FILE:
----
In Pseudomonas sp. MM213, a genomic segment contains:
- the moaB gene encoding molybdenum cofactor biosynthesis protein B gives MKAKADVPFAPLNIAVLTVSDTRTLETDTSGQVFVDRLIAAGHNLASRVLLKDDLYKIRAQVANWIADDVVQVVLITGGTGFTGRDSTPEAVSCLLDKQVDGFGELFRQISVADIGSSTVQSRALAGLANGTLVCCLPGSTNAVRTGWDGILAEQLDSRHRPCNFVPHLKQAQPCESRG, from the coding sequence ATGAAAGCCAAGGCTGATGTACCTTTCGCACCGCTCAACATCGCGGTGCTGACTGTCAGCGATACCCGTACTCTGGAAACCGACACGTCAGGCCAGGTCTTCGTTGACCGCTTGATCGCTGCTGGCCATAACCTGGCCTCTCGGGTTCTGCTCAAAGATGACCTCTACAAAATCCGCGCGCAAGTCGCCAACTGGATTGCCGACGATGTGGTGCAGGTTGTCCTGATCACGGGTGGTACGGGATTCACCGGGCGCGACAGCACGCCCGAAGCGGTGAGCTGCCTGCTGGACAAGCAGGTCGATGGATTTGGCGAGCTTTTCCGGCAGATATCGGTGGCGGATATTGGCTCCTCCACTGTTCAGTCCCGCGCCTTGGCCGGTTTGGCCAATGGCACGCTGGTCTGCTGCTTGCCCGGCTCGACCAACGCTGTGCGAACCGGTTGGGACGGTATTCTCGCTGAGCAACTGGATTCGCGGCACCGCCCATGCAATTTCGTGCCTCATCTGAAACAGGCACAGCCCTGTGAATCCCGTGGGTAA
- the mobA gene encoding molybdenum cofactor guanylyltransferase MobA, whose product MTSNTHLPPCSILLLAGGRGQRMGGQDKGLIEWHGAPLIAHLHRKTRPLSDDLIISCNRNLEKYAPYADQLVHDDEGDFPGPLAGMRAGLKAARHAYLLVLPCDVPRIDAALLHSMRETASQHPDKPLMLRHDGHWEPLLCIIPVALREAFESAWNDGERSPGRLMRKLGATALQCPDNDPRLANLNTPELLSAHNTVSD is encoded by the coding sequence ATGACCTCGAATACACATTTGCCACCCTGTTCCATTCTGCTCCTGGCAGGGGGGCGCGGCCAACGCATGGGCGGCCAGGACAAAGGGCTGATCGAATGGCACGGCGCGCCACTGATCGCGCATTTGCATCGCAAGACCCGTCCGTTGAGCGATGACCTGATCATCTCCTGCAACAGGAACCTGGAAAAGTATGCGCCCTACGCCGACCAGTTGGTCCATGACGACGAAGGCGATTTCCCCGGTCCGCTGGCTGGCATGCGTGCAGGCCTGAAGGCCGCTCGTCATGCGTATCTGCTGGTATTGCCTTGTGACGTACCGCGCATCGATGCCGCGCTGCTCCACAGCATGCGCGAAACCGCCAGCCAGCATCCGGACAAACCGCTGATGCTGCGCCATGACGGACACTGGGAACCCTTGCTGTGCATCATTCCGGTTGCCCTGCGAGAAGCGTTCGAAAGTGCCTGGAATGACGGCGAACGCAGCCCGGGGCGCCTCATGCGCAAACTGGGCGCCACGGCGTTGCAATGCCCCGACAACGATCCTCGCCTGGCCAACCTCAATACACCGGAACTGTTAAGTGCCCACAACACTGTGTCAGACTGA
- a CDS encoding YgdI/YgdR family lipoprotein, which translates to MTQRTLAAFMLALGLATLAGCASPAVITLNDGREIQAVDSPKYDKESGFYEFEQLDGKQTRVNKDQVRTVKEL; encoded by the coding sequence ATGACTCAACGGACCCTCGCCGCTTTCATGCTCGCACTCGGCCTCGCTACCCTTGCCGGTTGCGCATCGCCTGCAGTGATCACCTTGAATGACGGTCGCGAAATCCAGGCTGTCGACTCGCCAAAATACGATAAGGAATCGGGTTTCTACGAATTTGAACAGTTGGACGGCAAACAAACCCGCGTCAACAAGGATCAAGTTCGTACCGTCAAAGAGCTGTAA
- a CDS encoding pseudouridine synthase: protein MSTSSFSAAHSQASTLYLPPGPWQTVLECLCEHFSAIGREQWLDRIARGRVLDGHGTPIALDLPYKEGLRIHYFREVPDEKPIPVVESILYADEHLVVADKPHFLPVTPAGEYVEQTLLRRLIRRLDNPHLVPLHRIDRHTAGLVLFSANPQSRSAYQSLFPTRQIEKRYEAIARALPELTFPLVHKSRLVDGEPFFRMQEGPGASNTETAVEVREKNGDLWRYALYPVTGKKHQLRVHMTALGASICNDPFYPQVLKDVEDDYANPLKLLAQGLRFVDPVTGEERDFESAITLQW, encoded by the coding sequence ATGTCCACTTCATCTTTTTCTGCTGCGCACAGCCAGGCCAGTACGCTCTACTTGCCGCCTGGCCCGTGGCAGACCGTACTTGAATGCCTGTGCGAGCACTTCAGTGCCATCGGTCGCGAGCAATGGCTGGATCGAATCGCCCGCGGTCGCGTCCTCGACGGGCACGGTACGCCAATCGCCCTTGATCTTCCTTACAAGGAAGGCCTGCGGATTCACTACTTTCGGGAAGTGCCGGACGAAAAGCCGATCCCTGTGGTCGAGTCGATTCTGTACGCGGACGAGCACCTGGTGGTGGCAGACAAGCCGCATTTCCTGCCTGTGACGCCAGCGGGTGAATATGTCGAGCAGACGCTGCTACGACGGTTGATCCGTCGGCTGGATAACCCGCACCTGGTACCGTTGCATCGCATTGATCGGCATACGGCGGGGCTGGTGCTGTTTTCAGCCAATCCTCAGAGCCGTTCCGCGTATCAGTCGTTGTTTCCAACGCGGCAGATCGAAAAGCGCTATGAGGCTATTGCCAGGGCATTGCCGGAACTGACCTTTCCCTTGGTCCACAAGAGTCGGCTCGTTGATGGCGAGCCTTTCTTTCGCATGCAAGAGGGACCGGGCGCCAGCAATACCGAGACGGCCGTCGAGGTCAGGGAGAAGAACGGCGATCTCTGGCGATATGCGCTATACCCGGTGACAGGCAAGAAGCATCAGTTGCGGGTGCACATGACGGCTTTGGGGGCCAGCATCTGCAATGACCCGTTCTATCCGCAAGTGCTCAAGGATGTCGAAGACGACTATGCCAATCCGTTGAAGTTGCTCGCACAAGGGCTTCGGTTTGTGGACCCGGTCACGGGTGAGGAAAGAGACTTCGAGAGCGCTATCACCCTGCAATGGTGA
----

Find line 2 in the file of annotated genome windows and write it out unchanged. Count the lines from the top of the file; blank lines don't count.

- the moaB gene encoding molybdenum cofactor biosynthesis protein B gives MKAKADVPFAPLNIAVLTVSDTRTLETDTSGQVFVDRLIAAGHNLASRVLLKDDLYKIRAQVANWIADDVVQVVLITGGTGFTGRDSTPEAVSCLLDKQVDGFGELFRQISVADIGSSTVQSRALAGLANGTLVCCLPGSTNAVRTGWDGILAEQLDSRHRPCNFVPHLKQAQPCESRG, from the coding sequence ATGAAAGCCAAGGCTGATGTACCTTTCGCACCGCTCAACATCGCGGTGCTGACTGTCAGCGATACCCGTACTCTGGAAACCGACACGTCAGGCCAGGTCTTCGTTGACCGCTTGATCGCTGCTGGCCATAACCTGGCCTCTCGGGTTCTGCTCAAAGATGACCTCTACAAAATCCGCGCGCAAGTCGCCAACTGGATTGCCGACGATGTGGTGCAGGTTGTCCTGATCACGGGTGGTACGGGATTCACCGGGCGCGACAGCACGCCCGAAGCGGTGAGCTGCCTGCTGGACAAGCAGGTCGATGGATTTGGCGAGCTTTTCCGGCAGATATCGGTGGCGGATATTGGCTCCTCCACTGTTCAGTCCCGCGCCTTGGCCGGTTTGGCCAATGGCACGCTGGTCTGCTGCTTGCCCGGCTCGACCAACGCTGTGCGAACCGGTTGGGACGGTATTCTCGCTGAGCAACTGGATTCGCGGCACCGCCCATGCAATTTCGTGCCTCATCTGAAACAGGCACAGCCCTGTGAATCCCGTGGGTAA